Facebook Pages for Journalists
1. The Basics For an in-depth look at how to build a Page, visit our Pages Manual: https://facebookinc.box.net/shared/9e5jiyl843 Step One: Create a Page: (http://on.fb.me/ehlbBj) A Page gives you a way to maintain a professional presence on Facebook while keeping your personal profile separate. It creates new opportunities for easy connections to a broad group of people. If you have a profile, you can set up your public Page, today and get started with: y y y y y Listening and broadcast tools: Tap into a two way connection to your readers Frictionless connections: An easy way for readers to connect to you without having to approve each one Social SEO: Your Page will appear in search results when readers search for you Wide audience: While the maximum number of friends for a profile is 5,000, you can have a unlimited amount of connections on your Page Social distribution: Post your articles that direct back to your site and make it easy for them to be shared with readers and their friends
We recommend setting up a Page for yourself, as well as for your organization. With your own Page, you can share observations from the field, find sources within your own community, and solicit feedback from your readers.
Example: The New York Times Nicholas Kristof s Page: http://www.facebook.com/kristof With a Page for your organization, your team can have an additional channel to share articles and gain insights into readers.
Example: San Jose Mercury News Page: http://www.facebook.com/mercurynews 2. Reporting and Crowdsourcing Your Facebook Page can serve as another news channel, where you can share observations from the field, notes on your reporting process, and articles. Use your Page to solicit commentary, opinions, public opinion and content from your readers.
The New York Times Nicholas Kristof reported from his Facebook while on the ground in Cairo.
Another example is the NPR Page (http://www.facebook.com/NPR),which regularly gets great responses from readers. In fact, out of the 140 to 150 sourcing questions asked so far, only two or three have had no result (http://bit.ly/fuoucb).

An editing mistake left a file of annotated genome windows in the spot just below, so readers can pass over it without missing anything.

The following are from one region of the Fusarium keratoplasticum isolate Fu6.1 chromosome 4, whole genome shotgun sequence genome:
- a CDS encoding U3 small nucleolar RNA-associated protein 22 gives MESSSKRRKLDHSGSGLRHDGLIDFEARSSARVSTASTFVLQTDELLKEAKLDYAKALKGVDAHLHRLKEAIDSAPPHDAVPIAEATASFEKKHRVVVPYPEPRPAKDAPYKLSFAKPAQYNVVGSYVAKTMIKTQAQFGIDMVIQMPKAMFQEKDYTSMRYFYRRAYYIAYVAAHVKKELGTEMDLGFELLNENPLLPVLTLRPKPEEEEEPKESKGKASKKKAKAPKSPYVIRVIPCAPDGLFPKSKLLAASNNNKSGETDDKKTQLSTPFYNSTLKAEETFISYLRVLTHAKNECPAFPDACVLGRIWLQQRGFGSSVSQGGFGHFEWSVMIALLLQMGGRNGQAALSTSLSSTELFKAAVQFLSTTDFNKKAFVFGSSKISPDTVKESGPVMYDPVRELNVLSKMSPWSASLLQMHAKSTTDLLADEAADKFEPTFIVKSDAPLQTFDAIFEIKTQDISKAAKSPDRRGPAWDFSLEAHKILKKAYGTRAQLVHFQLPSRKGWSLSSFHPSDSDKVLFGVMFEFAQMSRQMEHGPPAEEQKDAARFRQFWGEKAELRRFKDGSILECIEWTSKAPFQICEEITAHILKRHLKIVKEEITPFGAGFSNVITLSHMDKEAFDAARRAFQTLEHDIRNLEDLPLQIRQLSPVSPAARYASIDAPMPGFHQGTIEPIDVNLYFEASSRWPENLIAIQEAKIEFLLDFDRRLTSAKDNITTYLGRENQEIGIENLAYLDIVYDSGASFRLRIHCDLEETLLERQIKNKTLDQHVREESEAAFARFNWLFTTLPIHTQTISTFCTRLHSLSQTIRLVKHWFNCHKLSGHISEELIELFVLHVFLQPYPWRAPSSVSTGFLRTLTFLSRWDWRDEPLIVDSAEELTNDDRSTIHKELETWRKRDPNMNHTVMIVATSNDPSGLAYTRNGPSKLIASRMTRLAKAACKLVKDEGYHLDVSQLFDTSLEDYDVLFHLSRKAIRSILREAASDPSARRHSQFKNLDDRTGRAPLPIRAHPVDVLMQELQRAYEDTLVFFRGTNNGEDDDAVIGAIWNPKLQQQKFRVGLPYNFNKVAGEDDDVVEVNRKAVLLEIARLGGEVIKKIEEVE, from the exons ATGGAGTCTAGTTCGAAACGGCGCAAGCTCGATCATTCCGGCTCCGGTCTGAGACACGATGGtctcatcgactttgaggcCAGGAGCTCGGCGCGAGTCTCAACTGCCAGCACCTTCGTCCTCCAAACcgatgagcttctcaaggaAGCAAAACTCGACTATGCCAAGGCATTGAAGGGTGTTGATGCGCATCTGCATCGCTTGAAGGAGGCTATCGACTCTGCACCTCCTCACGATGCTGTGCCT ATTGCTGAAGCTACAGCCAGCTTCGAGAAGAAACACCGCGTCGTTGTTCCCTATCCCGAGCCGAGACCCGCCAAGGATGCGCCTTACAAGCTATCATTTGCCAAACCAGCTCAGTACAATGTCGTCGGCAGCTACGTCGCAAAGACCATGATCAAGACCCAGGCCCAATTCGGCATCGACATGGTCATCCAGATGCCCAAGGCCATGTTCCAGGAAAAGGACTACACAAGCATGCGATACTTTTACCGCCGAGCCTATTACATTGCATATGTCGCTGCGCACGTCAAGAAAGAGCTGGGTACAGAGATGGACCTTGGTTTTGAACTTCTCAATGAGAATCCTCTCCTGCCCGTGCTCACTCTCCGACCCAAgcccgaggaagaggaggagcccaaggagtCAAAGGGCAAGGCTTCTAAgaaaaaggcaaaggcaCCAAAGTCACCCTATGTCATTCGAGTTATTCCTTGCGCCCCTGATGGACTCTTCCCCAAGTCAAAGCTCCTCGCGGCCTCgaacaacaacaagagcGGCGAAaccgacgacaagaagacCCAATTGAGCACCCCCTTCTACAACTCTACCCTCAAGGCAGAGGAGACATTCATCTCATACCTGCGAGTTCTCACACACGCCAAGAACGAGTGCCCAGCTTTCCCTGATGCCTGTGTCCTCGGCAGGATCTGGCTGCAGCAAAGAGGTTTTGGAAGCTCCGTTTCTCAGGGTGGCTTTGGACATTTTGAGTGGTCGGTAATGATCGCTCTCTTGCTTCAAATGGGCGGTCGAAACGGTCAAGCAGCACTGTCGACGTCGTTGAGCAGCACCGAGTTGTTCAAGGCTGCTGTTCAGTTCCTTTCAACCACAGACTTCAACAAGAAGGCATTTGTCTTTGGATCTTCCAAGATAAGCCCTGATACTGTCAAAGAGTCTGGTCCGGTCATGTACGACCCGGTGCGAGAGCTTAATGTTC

More from NPR: After the Haiti earthquake, NPR posted a status asking if readers had family members in Haiti, and it generated enough source leads for several days worth of coverage. In July, NPR asked people for thoughts on cancelling cable TV subscriptions and they received more than 4,000 replies (http://bit.ly/fo6G9z).
Additional opportunities for crowdsourcing: - Search he Facebook stream for sentiment on issues from local government to international disasters.Simply filter results by everyone . (http://www.facebook.com/search.php) - Visit Facebook Stories for user-submitted experiences that can be sorted by theme and location. (http://stories.facebook.com/) Themed Pages Extend your brand or a special feature through themed Pages. For example, TheNew York Timesstarted a Civil War Page for war buffs that follows their Disunion series, where they share contemporary accounts, diaries, images and historical analysis of the Civil War as it unfolded. More than 14,000 people have liked the Page. (http://www.facebook.com/nytimescivilwar)
The Wall Street Journal also extended the narrative from a story to a Facebook Page with its coverage of Haitian-American Marc Henry Bigot s journey to Haiti to find his wife and two-year old daughter after the earthquake. (http://www.facebook.com/intoportauprince)
3. Engaging with Readers Once your Page is set up, it s important to keep the momentum going and your audience engaged. Be sure to interact with your readers by responding to a portion of comments on your Page and update the Page frequently. After surveying the top 100 media sites on Facebook, we found the following best practices (http://on.fb.me/fmrGaJ).
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Stories involving emotional topics, passionate debates, and important sports events have 2-3x the activity of other stories Status updates that ask simple questions have 2-3x the activity Stories published in the early morning or just before bedtime have higher engagement